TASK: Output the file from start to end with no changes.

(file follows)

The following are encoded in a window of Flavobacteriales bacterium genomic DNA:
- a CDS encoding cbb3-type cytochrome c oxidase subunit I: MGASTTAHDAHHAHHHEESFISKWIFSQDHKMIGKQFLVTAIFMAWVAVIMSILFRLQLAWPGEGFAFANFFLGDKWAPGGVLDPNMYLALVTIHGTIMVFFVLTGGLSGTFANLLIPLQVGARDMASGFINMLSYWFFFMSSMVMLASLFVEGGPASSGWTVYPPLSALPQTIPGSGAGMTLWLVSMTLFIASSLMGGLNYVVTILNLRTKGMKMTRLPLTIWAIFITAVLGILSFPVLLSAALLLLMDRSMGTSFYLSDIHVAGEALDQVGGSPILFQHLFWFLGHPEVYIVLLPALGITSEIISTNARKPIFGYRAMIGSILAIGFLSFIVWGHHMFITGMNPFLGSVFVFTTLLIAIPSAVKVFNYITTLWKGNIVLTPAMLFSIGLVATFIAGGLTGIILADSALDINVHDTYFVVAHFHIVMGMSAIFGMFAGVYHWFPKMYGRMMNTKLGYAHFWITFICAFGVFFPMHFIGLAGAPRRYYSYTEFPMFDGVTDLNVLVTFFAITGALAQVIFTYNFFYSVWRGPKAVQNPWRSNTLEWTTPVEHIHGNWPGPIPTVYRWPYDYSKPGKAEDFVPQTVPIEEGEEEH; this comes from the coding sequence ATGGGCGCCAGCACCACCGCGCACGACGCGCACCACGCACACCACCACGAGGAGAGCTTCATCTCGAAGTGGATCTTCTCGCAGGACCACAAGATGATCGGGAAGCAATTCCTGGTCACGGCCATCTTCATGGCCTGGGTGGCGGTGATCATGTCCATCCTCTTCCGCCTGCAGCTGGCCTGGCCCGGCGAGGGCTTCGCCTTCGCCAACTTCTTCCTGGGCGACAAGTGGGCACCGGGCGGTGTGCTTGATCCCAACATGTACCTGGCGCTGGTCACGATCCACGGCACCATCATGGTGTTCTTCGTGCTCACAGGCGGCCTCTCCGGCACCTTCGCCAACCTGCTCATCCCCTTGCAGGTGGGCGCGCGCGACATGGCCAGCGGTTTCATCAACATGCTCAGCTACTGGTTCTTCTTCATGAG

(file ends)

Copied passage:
The following are encoded in a window of Flavobacteriales bacterium genomic DNA:
- a CDS encoding cbb3-type cytochrome c oxidase subunit I: MGASTTAHDAHHAHHHEESFISKWIFSQDHKMIGKQFLVTAIFMAWVAVIMSILFRLQLAWPGEGFAFANFFLGDKWAPGGVLDPNMYLALVTIHGTIMVFFVLTGGLSGTFANLLIPLQVGARDMASGFINMLSYWFFFMSSMVMLASLFVEGGPASSGWTVYPPLSALPQTIPGSGAGMTLWLVSMTLFIASSLMGGLNYVVTILNLRTKGMKMTRLPLTIWAIFITAVLGILSFPVLLSAALLLLMDRSMGTSFYLSDIHVAGEALDQVGGSPILFQHLFWFLGHPEVYIVLLPALGITSEIISTNARKPIFGYRAMIGSILAIGFLSFIVWGHHMFITGMNPFLGSVFVFTTLLIAIPSAVKVFNYITTLWKGNIVLTPAMLFSIGLVATFIAGGLTGIILADSALDINVHDTYFVVAHFHIVMGMSAIFGMFAGVYHWFPKMYGRMMNTKLGYAHFWITFICAFGVFFPMHFIGLAGAPRRYYSYTEFPMFDGVTDLNVLVTFFAITGALAQVIFTYNFFYSVWRGPKAVQNPWRSNTLEWTTPVEHIHGNWPGPIPTVYRWPYDYSKPGKAEDFVPQTVPIEEGEEEH; this comes from the coding sequence ATGGGCGCCAGCACCACCGCGCACGACGCGCACCACGCACACCACCACGAGGAGAGCTTCATCTCGAAGTGGATCTTCTCGCAGGACCACAAGATGATCGGGAAGCAATTCCTGGTCACGGCCATCTTCATGGCCTGGGTGGCGGTGATCATGTCCATCCTCTTCCGCCTGCAGCTGGCCTGGCCCGGCGAGGGCTTCGCCTTCGCCAACTTCTTCCTGGGCGACAAGTGGGCACCGGGCGGTGTGCTTGATCCCAACATGTACCTGGCGCTGGTCACGATCCACGGCACCATCATGGTGTTCTTCGTGCTCACAGGCGGCCTCTCCGGCACCTTCGCCAACCTGCTCATCCCCTTGCAGGTGGGCGCGCGCGACATGGCCAGCGGTTTCATCAACATGCTCAGCTACTGGTTCTTCTTCATGAG